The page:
Vince Salandria: The JFK Conspiracy Theorist
THE DEEPER HE DELVED into the assassination, Vince Salandria says, the more strange things began to happen to him.
In the summer of 1965, Vince made his second trip to Dallas, this time with Shirley Martin, a fellow assassination researcher who lived in Hominy, Oklahoma. He picked her up in his 1955 Buick one night, and the trip would immediately give them a harrowing sense that they weren’t traveling alone.
As they were leaving Hominy, with Shirley at the wheel, a local cop stopped them and wondered where they were going. On a trip, Shirley said.
“Watch your speed,” the officer told her. “Watch where you’re going.”
They drove all night, making it to Dealey Plaza in Dallas at about 6:30 the next morning. As they walked around the site of the assassination, a big man with a beard, wearing sandals, probably in his mid-50s, came out of a building and approached them.
“How’s Mark Lane?” he said to Vince. Lane, who would become well-known for his assassination research, had already written a few magazine pieces questioning the Warren Commission. Salandria and Lane had exchanged information.
Vince didn’t answer the man.
“Do you know what this is?” the man said, gesturing to the buildings around them. “It’s a WPA project. Tell Mark Lane to put in his next article that President Kennedy, a socialist president, was killed in a socialist plaza.”
The man moved off, leaving Vince with no idea how he’d known who Vince was.
Shirley and Vince next went to see Michael and Ruth Paine, a couple who had befriended Oswald in 1963. Michael Paine didn’t know Vince—and didn’t, Vince says, know he was coming with Shirley, who had set up the visit—but Paine immediately said to him, “Why don’t you continue your work in civil liberties and civil rights?” Vince had been a volunteer lawyer for the ACLU for a number of years. “Why are you doing this?”
Vince and Shirley drove to Fort Worth to see Marguerite Oswald, Lee’s mother.
“She made it quite clear,” Vince says, “that her son was a CIA agent—she was quite proud of it.” She said that she went to Washington after Lee had supposedly defected to Russia, visited the State Department, and they gave her the red-carpet treatment.
So Vince learned something important, but mostly what he took from this foray to Dallas was a message from, he believed, his government. “I got a thorough understanding of how impotent I was and how much in control they were,” he says.
Arlen Specter made his own trips to Dallas, to ask questions of a different sort.
Darrell Tomlinson was the senior engineer at Parkland Memorial Hospital who allegedly found on a stretcher the bullet that, Specter would argue, had hit the President and then Governor Connally—the Magic Bullet. But Tomlinson became a difficult witness when Specter questioned him under oath, saying he really wasn’t sure he’d found the bullet on Connally’s stretcher. After much back-and-forth over gurneys, Specter pressed:
SPECTER. Now, before I started to ask you questions under oath … I told you, did I not, that the Secret Service man wrote a report where he said that the bullet was found on the stretcher which you took off of the elevator—I called that to your attention, didn’t I?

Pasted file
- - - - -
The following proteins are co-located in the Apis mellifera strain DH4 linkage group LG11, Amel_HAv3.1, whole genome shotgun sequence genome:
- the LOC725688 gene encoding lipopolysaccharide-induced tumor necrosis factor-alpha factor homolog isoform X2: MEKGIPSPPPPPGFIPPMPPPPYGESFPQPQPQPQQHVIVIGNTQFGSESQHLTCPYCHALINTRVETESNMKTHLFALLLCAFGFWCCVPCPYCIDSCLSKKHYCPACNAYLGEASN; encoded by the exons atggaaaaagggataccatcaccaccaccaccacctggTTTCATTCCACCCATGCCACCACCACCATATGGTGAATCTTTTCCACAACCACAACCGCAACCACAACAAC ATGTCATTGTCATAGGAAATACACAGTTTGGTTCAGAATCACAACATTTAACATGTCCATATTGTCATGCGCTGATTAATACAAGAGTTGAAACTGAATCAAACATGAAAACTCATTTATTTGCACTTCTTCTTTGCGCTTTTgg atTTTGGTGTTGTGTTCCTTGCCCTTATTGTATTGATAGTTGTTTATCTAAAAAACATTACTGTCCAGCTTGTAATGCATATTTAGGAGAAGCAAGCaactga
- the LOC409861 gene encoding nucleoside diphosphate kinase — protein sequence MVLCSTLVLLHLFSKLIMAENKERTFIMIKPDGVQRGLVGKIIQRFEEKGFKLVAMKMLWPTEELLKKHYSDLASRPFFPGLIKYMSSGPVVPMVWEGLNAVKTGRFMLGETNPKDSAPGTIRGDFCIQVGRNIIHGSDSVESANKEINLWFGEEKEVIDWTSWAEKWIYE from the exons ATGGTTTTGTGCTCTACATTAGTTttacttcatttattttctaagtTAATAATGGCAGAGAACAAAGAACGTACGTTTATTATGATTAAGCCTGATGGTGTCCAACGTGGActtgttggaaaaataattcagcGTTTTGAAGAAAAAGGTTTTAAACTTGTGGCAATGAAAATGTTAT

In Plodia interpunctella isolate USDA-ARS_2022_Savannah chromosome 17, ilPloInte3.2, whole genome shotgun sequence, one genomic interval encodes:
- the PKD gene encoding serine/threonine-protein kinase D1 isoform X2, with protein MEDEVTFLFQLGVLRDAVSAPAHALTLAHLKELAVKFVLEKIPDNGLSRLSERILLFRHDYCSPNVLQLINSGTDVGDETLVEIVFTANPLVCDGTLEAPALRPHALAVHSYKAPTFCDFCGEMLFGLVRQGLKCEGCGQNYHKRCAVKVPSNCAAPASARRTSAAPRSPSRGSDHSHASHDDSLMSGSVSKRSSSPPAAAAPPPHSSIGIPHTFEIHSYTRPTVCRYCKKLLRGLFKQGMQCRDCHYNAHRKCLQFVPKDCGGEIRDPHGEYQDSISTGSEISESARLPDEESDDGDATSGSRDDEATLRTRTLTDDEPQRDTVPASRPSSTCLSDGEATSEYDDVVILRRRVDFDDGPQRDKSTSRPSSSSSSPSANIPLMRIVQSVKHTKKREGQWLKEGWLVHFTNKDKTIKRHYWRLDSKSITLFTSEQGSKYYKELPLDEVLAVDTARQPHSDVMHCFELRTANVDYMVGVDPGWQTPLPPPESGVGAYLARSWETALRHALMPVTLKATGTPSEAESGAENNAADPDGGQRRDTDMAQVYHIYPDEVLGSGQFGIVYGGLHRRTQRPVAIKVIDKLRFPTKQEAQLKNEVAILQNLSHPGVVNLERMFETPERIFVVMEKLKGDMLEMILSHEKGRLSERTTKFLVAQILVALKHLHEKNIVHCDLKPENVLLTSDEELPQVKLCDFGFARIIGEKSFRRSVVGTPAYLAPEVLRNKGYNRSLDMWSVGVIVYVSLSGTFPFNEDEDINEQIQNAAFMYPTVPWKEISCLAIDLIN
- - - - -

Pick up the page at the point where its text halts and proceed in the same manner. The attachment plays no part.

TOMLINSON. Yes; you told me that.
SPECTER. Now, after I tell you that, does that have any effect on refreshing your recollection of what you told the Secret Service man?
TOMLINSON. No it really doesn’t—it really doesn’t.
A moment later:
TOMLINSON. I don’t remember telling him definitely—I know we talked about it, and I told him that it could have been. Now, he might have drawed his own conclusion on that.
Specter pressed a bit more, and got this response:
TOMLINSON. I’m going to tell you all I can, and I’m not going to tell you something I can’t lay down and sleep at night with either.
Nevertheless, that bullet, the commission concluded, was found on Connally’s stretcher.
Specter certainly won some points. He got Malcolm Perry, the Parkland Hospital doctor who cut into President Kennedy’s throat wound for a tracheotomy, to say that the wound could have been caused by an exiting bullet; it was crucial to Specter’s thesis that a bullet entering from behind Kennedy had come out his throat. Before Specter questioned him, Perry had already said publicly that the injury was an entrance wound, and years later he would regret his testimony to the commission, because he had no doubt: Kennedy had been shot from the front.
Specter was even accused by one witness of making outright threats. Jean Hill was sure she heard between four and six shots in Dealey Plaza, meaning there had to be more than one gunman. Specter, Hill wrote in a 1992 book with Bill Sloan about the experience, told her before he took her testimony that he knew all about her; Specter accused Hill of engaging in a “shabby extramarital affair” and said that unless she cooperated, she would be “very, very sorry.” She wrote that Specter threatened to make her seem as crazy as Marguerite Oswald, Lee Harvey’s mother. Hill’s testimony as released by the Warren Commission, which she claimed was inaccurate, is a study in ambiguity.
All this proves nothing one way or another, but Specter’s aggression is certainly quite … familiar. His Warren Commission work is an early glimpse—Specter was 33 when President Kennedy was shot—of the relentless prosecutor who would emerge onto a national stage three decades later in those Robert Bork and Anita Hill hearings.
Vince Salandria, though, sees Specter’s work for the Warren Commission as quite simple and clear: There was one intent, to prove that one loony gunman did it. To build a case. And Arlen Specter was brilliant at building cases.